April 24, 2019

Employers: Review Anti-Discrimination Policies as Supreme Court Addresses Title VII Scope

What constitutes discrimination “because of sex”? The Supreme Court is going to decide.

On April 22, 2019, the highest court agreed to hear three cases that collectively address whether sex discrimination, prohibited under Title VII of the Civil Rights Act of 1964, includes discrimination based on sexual orientation and gender identity. The sexual orientation question affects some eight million U.S. workers who have identified as lesbian, gay or bisexual, one-quarter of whom have reported workplace discrimination because of their orientation. The question of whether Title VII prohibits discrimination based on gender identity also should have broad implications.

Employers should consider that many states already prohibit sexual orientation discrimination and have added gender identity and expression to their anti-discrimination statutes as well. Thus, regardless of the Supreme Court’s decision, employers should evaluate whether their anti-discrimination policies are sufficient to cover sexual orientation and gender identity discrimination, and consider whether their training and compliance processes sufficiently address these issues.

Whether sexual orientation or gender identity discrimination constitutes sex discrimination under federal law has been answered differently by various federal courts. The U.S. Court of Appeals for the 6th Circuit had held that discrimination against a worker based on gender identity or because the person is transitioning between genders violates existing federal law outlawing sex stereotyping. This appeal opens the door for the Supreme Court to expand or narrow its previous decision (in Price Waterhouse v. Hopkins (1989)) finding Title VII covered discrimination based on “sex stereotypes.” The issue even has divided federal agencies, with the Equal Employment Opportunity Commission and the Department of Justice taking opposing views.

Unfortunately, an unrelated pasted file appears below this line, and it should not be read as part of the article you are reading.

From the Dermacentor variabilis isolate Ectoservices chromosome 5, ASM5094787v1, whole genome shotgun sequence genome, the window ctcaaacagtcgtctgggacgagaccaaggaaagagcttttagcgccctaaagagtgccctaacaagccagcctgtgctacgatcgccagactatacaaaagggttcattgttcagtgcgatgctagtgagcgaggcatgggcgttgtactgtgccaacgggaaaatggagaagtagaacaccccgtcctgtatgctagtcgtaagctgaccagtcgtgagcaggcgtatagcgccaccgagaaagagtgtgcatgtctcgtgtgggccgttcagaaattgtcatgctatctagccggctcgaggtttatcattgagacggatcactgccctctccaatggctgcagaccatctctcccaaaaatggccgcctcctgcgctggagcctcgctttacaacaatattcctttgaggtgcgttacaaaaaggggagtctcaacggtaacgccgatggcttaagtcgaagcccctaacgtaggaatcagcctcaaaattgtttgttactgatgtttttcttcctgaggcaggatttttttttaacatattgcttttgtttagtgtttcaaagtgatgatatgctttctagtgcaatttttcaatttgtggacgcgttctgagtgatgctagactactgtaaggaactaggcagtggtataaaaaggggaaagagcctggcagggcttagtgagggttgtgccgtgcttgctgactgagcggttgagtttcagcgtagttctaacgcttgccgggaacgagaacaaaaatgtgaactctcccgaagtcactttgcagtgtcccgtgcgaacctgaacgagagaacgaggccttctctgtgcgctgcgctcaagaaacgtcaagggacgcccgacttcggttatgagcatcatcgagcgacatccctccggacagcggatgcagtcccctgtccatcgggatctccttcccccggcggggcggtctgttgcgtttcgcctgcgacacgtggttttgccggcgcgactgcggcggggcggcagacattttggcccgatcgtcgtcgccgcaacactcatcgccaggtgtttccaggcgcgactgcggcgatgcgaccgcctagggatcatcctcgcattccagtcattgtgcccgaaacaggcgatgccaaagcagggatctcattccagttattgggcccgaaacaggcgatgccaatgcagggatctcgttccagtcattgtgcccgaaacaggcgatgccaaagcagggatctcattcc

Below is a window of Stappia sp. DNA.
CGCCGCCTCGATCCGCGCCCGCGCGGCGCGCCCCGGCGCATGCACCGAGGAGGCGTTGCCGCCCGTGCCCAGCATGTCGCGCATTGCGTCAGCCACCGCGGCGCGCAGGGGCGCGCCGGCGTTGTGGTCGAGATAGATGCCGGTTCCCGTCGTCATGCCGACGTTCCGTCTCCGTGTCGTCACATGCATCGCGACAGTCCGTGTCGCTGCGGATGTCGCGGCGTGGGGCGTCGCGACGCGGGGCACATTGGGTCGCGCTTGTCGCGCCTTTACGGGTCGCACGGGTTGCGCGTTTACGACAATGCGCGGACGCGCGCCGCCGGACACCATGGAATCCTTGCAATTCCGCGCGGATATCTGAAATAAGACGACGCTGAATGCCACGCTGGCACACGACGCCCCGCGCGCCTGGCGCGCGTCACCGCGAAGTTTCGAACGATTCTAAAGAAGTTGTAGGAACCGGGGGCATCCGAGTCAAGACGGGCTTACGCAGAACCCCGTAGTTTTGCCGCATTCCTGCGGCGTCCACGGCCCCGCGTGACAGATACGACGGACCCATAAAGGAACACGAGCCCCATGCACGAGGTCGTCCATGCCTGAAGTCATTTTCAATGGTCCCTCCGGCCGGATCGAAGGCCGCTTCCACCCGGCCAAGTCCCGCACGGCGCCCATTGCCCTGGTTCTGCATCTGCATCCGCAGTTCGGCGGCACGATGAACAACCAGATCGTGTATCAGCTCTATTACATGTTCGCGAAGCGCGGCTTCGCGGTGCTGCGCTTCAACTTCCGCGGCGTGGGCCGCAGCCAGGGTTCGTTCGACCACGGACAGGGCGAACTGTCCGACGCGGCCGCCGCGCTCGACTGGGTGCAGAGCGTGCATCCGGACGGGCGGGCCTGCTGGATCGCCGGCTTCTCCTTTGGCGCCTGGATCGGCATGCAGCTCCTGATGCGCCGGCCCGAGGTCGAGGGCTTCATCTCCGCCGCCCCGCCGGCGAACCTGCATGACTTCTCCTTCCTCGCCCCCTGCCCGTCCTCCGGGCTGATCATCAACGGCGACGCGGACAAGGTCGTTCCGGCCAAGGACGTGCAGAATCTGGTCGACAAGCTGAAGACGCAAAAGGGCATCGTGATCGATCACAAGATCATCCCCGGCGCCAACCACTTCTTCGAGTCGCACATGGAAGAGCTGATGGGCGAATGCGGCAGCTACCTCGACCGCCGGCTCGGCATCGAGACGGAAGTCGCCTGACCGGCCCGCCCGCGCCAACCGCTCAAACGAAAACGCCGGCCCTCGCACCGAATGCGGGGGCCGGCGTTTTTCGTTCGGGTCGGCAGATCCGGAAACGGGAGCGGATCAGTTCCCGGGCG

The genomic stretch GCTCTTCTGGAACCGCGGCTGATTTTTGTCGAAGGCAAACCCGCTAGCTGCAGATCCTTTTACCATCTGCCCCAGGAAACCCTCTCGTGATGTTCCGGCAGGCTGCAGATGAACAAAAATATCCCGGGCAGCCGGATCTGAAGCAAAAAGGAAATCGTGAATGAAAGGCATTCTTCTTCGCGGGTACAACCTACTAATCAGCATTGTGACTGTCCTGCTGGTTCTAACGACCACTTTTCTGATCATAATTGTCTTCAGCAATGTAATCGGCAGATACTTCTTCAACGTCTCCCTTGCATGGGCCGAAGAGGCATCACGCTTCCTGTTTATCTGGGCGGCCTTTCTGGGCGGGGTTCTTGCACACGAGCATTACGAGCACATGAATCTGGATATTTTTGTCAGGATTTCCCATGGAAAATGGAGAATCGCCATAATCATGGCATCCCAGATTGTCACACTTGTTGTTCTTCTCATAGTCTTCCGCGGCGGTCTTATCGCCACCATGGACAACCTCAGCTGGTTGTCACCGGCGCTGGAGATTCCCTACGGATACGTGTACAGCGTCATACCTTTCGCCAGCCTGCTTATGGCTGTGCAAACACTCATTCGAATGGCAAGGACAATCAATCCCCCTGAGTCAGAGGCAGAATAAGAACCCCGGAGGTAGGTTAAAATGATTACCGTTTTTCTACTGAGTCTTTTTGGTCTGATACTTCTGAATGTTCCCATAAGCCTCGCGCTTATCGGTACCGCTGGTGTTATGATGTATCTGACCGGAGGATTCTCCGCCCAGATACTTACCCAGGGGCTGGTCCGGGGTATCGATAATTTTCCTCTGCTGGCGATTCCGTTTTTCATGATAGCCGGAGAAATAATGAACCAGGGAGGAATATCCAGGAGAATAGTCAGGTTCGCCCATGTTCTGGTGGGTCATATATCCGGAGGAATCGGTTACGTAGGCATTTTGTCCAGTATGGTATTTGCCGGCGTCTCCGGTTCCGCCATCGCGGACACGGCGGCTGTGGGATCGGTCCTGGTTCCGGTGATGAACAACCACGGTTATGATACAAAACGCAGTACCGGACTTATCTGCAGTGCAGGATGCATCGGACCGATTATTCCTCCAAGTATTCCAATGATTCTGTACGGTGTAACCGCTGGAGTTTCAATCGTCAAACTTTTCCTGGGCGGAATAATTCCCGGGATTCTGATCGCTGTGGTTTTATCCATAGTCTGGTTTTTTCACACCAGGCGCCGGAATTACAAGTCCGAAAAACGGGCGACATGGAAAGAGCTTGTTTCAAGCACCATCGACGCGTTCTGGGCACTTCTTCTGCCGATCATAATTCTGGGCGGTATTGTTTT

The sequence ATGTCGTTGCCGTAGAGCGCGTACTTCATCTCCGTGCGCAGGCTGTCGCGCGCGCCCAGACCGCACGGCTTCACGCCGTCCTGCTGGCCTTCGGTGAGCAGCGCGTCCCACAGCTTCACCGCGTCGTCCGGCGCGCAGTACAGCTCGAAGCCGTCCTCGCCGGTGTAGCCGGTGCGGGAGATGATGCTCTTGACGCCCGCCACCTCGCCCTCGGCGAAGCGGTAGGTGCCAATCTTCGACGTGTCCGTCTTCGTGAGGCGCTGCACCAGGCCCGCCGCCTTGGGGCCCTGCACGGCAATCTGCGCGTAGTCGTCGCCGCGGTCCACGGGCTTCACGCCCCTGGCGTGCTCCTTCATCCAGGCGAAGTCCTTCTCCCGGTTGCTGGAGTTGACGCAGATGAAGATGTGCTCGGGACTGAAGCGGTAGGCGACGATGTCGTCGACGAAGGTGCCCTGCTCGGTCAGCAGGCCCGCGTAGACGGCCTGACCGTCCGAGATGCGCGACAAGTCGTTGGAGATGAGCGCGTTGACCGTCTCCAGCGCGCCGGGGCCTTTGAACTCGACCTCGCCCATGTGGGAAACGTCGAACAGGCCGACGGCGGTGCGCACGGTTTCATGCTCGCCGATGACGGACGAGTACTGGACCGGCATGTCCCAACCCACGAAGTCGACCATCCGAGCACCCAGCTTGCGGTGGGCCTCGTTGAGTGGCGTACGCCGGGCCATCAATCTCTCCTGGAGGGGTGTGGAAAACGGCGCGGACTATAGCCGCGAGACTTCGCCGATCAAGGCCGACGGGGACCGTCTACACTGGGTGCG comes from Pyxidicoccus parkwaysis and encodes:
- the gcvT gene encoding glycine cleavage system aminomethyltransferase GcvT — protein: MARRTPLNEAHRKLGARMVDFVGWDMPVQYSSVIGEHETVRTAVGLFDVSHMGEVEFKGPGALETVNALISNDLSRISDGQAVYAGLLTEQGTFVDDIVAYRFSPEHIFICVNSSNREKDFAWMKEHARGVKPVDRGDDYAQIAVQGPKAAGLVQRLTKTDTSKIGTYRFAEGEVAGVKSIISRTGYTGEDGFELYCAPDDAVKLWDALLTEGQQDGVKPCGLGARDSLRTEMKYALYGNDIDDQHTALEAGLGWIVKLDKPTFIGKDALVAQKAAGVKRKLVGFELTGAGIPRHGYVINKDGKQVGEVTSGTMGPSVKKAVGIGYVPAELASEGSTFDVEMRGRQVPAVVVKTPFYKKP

With its recent announcement, the Supreme Court presumably will resolve these conflicts by agreeing to hear appeals in Bostock v. Clayton County, Georgia, 894 F.3d 1335 (11th Cir. 2018), cert. granted U.S. No. 17-1618 and Altitude Express, Inc. et al. v. Zarda, et al., 855 F.3d 76 (2d Cir. 2017), cert. granted U.S. No. 17-1523, which concern whether Title VII prohibits sexual orientation discrimination, and in R.G. & G.R. Harris Funeral Homes v. EEOC, et al., 884 F.3d 560 (6th Cir. 2018), cert. granted U.S. No. 18-107, which concerns whether Title VII prohibits discrimination based on (1) transgender status or (2) sex stereotyping.

Expect oral arguments on these cases later this year.

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